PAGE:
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U.S. Near 500,000 Deaths From The Coronavirus Pandemic


If you know someone who died of COVID, the latest death total is more than a number. Sometime today, we reach 500,000. And that number of dead is where NPR's Allison Aubrey begins our regular update on the pandemic. Allison, good morning.

ALLISON AUBREY, BYLINE: Good morning, Steve.

INSKEEP: I'm recalling our conversations almost a year ago when people talked about - maybe 60,000 people would die. Maybe 120,000 people would die. We're almost 10 times past that 60,000.

AUBREY: Yeah. You know, the loss of life is stunning. I mean, for the first time in decades, life expectancy in the U.S. has declined by a full year, Steve, due to the death toll from COVID. On average now, Americans can expect to live 77.8 years, down from 78.8 years. And the decline is even steeper for Black Americans and for Latinos. Dr. Anthony Fauci spoke about this death toll on "Meet The Press" yesterday.


ANTHONY FAUCI: It's just - it's terrible. It is historic. We haven't seen anything even close to this for well over a hundred years, since the 1918 pandemic. Almost unbelievable. But it's true. This is a devastating pandemic.

AUBREY: And it's not behind us. I mean, new cases and deaths are declining, but the virus and new variants continue to circulate. So that's why there is a rush to get as many people as possible vaccinated.

INSKEEP: I'm just thinking about that reference to the 1918 pandemic. I looked it up. It was 675,000 dead. We could get there, even with all the advantages of science that we have, in this pandemic, one of which is the vaccination, though. How's that going?

AUBREY: You know, nearly 44 million people have received at least one dose of the vaccine, but last week was really tough due to the extreme weather. Shipments of both Pfizer and Moderna vaccines were delayed. Some 6 million doses were held up. So lots of people nationwide had their appointments canceled and are now scrambling to reschedule. I spoke to the mayor of Santa Ana, Calif., Vicente Sarmiento. He said their vaccination site, which had just opened for the first time last week, had to then close to shut down after running out of doses due to these shipment delays.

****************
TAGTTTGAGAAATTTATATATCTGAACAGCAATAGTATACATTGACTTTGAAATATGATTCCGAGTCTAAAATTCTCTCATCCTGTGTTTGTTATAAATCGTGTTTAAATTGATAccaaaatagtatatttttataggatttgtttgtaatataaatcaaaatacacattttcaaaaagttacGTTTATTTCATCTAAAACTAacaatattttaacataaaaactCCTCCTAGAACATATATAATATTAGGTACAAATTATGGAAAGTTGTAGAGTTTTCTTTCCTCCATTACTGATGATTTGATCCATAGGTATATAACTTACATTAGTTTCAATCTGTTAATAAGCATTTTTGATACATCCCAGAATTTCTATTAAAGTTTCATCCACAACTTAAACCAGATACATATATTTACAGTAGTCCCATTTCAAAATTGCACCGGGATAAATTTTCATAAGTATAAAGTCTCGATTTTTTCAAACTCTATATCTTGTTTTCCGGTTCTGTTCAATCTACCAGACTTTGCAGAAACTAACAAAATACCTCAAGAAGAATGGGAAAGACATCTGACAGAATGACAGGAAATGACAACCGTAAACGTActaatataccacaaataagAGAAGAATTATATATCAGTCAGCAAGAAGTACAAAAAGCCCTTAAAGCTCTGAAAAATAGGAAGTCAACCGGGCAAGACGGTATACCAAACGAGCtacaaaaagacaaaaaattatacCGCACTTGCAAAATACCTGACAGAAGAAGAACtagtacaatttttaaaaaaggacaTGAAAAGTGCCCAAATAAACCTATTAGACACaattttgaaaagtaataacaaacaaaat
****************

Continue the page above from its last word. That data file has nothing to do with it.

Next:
VICENTE SARMIENTO: Not only does it cause confusion, but we've been the most hard-hit. And we have the largest number of Latino, disadvantaged, underserved communities. So it has been difficult. But, you know, we're optimistic that that is a temporary short interruption.

AUBREY: He says the vaccination site should be back up and running in the next few days. This is pending the arrival of more doses. Andy Slavitt, COVID adviser at the White House, said, we will be able to catch up this week. Many sites will have to extend their hours.

INSKEEP: Will the government be able to increase the number of doses beyond just catching up?

AUBREY: Yeah, I mean, beyond getting through this backlog of doses from the delayed, whether the Biden administration has told states to prepare for more volume this week. I spoke to Claire Hannan of the Association of Immunization Managers. She says there will be a boost in doses sent to both pharmacies and to the states.

CLAIRE HANNAN: The states are getting about 11 million doses, which is up from about 9 1/2 million a few weeks ago. And we are continuing to make progress. But we're still in a state where supply is nowhere near demand.

AUBREY: And, you know, this is not going to change overnight, Steve. So we will continue to hear stories of people who are eligible but have not been able to get vaccinated yet.

INSKEEP: What about holding off on the second dose so that people can get a first dose?